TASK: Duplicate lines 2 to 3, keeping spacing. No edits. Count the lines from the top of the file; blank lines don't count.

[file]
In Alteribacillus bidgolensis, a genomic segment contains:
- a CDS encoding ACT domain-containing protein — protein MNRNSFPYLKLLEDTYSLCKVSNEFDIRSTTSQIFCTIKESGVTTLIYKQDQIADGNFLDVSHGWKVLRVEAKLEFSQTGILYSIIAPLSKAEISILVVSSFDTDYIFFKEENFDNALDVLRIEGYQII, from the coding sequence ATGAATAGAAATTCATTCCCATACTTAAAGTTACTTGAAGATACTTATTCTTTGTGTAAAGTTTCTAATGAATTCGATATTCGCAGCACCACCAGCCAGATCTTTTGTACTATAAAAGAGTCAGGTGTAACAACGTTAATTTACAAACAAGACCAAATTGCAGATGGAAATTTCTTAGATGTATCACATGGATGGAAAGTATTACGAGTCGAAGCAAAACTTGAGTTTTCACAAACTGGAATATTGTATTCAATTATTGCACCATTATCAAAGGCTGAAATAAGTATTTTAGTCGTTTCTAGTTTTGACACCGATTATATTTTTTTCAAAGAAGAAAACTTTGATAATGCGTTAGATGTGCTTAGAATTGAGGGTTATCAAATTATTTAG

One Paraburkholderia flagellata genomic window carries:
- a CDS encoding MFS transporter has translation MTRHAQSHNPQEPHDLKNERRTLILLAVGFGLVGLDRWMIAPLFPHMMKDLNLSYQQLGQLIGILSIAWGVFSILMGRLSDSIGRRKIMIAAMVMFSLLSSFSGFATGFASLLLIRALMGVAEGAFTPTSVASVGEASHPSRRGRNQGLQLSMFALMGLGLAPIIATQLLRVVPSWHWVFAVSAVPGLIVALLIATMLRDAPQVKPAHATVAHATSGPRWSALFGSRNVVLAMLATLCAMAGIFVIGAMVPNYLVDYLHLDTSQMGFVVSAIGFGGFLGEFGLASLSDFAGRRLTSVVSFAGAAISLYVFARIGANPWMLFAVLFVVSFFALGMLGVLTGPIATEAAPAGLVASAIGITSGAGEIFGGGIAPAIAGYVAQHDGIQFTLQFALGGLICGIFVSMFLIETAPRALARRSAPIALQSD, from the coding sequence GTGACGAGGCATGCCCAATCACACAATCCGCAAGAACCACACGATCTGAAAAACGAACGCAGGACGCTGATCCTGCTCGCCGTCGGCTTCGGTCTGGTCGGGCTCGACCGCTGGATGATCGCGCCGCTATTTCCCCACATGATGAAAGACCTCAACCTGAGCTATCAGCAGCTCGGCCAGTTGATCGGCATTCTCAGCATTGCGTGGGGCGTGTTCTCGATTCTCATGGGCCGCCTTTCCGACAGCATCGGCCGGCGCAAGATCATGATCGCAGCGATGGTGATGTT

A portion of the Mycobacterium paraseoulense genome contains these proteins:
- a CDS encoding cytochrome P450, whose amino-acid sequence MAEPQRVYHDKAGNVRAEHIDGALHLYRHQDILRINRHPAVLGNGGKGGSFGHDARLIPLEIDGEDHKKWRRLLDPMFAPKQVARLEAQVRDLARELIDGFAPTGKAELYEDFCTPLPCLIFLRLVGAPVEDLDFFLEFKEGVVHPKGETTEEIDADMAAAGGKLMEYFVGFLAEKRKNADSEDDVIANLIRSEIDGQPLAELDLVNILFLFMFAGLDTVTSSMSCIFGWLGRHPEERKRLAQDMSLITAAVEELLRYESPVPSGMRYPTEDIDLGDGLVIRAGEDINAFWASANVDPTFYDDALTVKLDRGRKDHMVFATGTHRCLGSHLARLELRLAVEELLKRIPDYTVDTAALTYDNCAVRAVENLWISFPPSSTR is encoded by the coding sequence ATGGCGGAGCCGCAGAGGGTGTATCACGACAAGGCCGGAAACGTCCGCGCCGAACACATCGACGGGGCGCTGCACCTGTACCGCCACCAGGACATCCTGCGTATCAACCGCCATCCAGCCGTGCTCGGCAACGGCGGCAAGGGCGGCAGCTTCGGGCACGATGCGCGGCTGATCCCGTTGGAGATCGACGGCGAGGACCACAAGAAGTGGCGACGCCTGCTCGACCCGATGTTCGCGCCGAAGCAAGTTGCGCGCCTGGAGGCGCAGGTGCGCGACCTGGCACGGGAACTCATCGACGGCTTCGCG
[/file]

- a CDS encoding ACT domain-containing protein — protein MNRNSFPYLKLLEDTYSLCKVSNEFDIRSTTSQIFCTIKESGVTTLIYKQDQIADGNFLDVSHGWKVLRVEAKLEFSQTGILYSIIAPLSKAEISILVVSSFDTDYIFFKEENFDNALDVLRIEGYQII, from the coding sequence ATGAATAGAAATTCATTCCCATACTTAAAGTTACTTGAAGATACTTATTCTTTGTGTAAAGTTTCTAATGAATTCGATATTCGCAGCACCACCAGCCAGATCTTTTGTACTATAAAAGAGTCAGGTGTAACAACGTTAATTTACAAACAAGACCAAATTGCAGATGGAAATTTCTTAGATGTATCACATGGATGGAAAGTATTACGAGTCGAAGCAAAACTTGAGTTTTCACAAACTGGAATATTGTATTCAATTATTGCACCATTATCAAAGGCTGAAATAAGTATTTTAGTCGTTTCTAGTTTTGACACCGATTATATTTTTTTCAAAGAAGAAAACTTTGATAATGCGTTAGATGTGCTTAGAATTGAGGGTTATCAAATTATTTAG

One Paraburkholderia flagellata genomic window carries: